If defining gene as ‘self-replicating’ is playing a little free with the details, defining meme, as ‘self-replicating’ beggars the imagination it’s so stupid. That’s right, the ditty that you keep singing is really replicating itself in your brain…. Arguing this reveals so little understanding of how brains work, especially how hard it is for ANY pattern to repeat completely. That is, even repetitive action typically involves constant changes in patterns of neural activation; maintaining consistency requires constantly shifting neural resources, even slightly, to take account to changes even in the organism itself.
Moreover, ‘self-replicating’ means, by definition, replicating by itself. Has anyone, ever, anywhere, seen an idea ‘replicate’ itSELF? Although this may seem like a semantic point, I think it’s a bigger logical problem with reifying culture as ‘memes’ and then attributing agentive power to the memes (which, by the way, is a concept created by a person, Richard Dawkins, in spite of Dennett’s assertion that the meme has autonomy).
4) The term ‘meme’ applied to divergent phenomena
Calling an idea a ‘meme’ gets around the enormous problem of incommensurate phenomena in the same category. For example, during Dennett’s talk, he refers to the following as ‘memes’: very abstract general concepts (‘justice,’ ‘freedom’ — note: I’m not sure we’d even agree on the definitions of these), political-economic philosophies (‘communism’ — note: you couldn’t even get proponents to agree on a definition), even whole religions (Islam, Catholicism — note: again, you couldn’t even get all adherents to agree on what these are). In addition, in other sources, we’ve seen memeticists refer to single ideas, strings of idea, melodies, and a host of other things as ‘memes.’ Even the most cursory glance reveals serious problems of scale; is a meme a single idea, a chain of ideas, a system of ideas, or an entire worldview? Fortunately, if you just keeping saying ‘meme’ you might be able to ignore the fact that not everyone in the room agrees what you’re on about.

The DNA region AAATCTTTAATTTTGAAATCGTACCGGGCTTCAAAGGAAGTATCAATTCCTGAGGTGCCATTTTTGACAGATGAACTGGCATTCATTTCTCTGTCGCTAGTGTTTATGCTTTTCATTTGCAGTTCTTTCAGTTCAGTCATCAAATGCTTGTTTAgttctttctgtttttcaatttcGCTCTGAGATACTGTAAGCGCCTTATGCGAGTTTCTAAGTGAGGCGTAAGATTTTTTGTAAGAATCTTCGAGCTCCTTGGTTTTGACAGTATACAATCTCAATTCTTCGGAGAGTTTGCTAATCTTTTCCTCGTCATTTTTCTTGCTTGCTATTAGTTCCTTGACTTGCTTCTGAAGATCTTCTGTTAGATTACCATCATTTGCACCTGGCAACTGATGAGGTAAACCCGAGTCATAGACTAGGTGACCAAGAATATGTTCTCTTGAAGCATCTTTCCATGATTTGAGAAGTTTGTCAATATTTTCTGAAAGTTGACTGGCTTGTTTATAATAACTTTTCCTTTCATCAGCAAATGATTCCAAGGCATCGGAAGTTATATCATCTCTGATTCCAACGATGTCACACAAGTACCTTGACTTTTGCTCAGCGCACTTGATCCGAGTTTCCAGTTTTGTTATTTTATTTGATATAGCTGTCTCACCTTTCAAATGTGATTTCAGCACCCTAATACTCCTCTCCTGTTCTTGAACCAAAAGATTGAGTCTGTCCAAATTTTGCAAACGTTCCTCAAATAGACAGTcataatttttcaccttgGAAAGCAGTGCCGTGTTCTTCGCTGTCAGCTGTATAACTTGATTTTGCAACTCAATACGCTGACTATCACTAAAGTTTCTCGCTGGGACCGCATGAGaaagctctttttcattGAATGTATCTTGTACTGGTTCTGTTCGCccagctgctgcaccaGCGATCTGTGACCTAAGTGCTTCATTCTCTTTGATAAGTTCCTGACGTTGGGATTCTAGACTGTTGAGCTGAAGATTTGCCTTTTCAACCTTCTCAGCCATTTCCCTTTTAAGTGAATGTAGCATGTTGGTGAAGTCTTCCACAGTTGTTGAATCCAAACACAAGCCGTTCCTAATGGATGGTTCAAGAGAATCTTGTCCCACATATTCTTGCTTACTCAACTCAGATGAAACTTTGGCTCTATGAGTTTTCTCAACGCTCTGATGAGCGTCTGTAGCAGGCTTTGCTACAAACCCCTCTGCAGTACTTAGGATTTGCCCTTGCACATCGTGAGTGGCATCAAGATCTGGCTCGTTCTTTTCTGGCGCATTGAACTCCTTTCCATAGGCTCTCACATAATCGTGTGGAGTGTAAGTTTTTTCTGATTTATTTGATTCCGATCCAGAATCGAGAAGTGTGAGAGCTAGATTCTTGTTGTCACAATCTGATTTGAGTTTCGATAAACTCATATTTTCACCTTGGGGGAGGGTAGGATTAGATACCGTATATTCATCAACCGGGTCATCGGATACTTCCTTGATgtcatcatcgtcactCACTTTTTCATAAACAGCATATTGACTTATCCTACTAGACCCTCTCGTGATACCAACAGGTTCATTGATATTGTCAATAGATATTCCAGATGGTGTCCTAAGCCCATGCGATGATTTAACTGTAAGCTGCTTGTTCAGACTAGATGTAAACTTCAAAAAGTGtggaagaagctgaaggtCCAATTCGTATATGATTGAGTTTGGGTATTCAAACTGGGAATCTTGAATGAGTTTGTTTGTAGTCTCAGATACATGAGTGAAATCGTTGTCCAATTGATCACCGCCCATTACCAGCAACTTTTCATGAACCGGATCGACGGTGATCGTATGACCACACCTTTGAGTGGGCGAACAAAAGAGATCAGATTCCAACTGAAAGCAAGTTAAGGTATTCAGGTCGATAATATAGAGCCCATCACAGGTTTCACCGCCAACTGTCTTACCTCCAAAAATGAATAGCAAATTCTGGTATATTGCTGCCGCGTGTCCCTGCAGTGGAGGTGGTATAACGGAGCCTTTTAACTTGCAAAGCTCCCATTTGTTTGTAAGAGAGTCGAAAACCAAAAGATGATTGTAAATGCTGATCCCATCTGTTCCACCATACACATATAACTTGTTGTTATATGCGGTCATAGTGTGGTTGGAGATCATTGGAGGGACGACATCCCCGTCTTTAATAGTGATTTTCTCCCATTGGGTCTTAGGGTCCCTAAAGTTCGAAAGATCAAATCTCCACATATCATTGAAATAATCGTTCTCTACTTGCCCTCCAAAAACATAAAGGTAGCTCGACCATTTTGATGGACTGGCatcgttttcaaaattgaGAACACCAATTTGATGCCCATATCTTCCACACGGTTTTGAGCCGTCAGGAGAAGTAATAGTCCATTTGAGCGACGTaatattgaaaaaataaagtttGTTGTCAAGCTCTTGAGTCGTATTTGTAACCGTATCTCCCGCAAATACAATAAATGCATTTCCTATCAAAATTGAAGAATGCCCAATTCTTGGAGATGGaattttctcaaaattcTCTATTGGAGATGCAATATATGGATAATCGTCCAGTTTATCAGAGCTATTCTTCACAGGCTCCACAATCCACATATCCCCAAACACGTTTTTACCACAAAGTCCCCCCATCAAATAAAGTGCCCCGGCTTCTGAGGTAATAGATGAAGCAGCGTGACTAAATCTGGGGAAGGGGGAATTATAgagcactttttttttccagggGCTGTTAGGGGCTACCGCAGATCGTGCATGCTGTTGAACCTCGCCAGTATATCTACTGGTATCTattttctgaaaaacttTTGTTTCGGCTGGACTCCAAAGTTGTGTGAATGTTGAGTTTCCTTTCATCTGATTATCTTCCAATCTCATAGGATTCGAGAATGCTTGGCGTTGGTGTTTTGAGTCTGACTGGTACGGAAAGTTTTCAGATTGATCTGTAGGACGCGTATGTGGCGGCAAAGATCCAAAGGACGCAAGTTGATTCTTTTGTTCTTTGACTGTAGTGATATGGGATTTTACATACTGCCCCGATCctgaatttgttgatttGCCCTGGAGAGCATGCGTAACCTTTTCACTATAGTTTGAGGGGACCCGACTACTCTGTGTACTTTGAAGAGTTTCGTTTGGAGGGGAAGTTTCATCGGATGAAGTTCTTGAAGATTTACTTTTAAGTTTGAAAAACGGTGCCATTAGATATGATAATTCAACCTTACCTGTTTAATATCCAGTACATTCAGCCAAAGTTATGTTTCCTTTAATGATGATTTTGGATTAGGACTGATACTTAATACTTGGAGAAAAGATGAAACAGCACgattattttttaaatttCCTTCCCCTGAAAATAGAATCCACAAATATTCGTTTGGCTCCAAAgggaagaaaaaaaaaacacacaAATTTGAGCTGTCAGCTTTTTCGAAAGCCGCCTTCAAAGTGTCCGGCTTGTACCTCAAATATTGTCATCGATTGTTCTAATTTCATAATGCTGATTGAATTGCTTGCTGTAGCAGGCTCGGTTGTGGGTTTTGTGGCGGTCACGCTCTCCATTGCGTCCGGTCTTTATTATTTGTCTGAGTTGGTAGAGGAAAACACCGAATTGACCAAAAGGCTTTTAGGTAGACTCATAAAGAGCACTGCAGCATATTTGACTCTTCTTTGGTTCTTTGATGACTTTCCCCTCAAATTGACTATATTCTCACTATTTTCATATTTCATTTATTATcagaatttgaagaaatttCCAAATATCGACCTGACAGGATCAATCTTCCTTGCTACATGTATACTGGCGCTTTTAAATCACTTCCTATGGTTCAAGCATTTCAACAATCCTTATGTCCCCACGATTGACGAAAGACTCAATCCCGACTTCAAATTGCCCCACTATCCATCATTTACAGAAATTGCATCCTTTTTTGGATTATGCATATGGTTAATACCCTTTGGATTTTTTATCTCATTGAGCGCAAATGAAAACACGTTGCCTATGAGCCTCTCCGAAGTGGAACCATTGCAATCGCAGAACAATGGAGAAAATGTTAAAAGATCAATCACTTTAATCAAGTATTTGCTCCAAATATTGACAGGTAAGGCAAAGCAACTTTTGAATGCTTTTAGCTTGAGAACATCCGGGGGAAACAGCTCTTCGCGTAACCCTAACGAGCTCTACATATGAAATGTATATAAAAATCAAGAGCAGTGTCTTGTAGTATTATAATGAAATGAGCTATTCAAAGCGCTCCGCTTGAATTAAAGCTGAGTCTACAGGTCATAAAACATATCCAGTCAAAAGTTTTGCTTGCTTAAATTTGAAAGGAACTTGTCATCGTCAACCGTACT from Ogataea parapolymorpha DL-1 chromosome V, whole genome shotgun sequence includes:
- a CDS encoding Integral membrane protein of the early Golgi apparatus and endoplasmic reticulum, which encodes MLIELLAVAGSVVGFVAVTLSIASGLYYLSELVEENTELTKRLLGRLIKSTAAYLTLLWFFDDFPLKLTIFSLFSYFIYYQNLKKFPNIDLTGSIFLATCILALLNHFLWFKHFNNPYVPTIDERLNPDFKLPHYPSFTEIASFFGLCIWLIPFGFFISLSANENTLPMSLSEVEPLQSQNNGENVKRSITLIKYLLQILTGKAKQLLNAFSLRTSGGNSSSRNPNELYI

Blackmore tries to finess this problem: memetics is a ‘much maligned science’ (*cough* … science? errr… ‘theory,’ maybe…). A meme isn’t an idea, she says. No, it’s ‘that which is replicated.’ If the definition of ‘gene’ were this circular, would be in deep shit in terms of genetic medical research. Blackmore goes on to use the example of the way a chap in the audience has his glasses hung around his neck; IF he copied it from someone else, it’s a meme. (And if he didn’t copy it, it’s not a ‘meme’?) Then there’s a brilliant moment when she ‘can’t seen any interesting memes’ in the audience… but I thought memes were everywhere, that we were swimming in a sea of memes.
5) Could memes transfer stably?
If Blackmore actually studied cultural reproduction, that is, where culture is being taught, learned, and corrected, she might be more sensitive to the fact that transmission is fraught with ‘transcription’ errors (I hesitate to use the term ‘transcription’ because it dignifies the whole ‘meme=DNA’ metaphor which memeticists are abusing like a borrowed mule). Even teaching might demonstrate how utterly improbable it is that ANYTHING gets copied accurately (my wife is marking final exams as I speak, and trust me, she doesn’t think of humans as perfect idea-copying machines). Sure, my daughter may sing the Kraft Vegemite jingle after she sees the commercial, but is she really getting the melody right? We all know myriad examples of even songs and melodies winding up with garbled lyrics.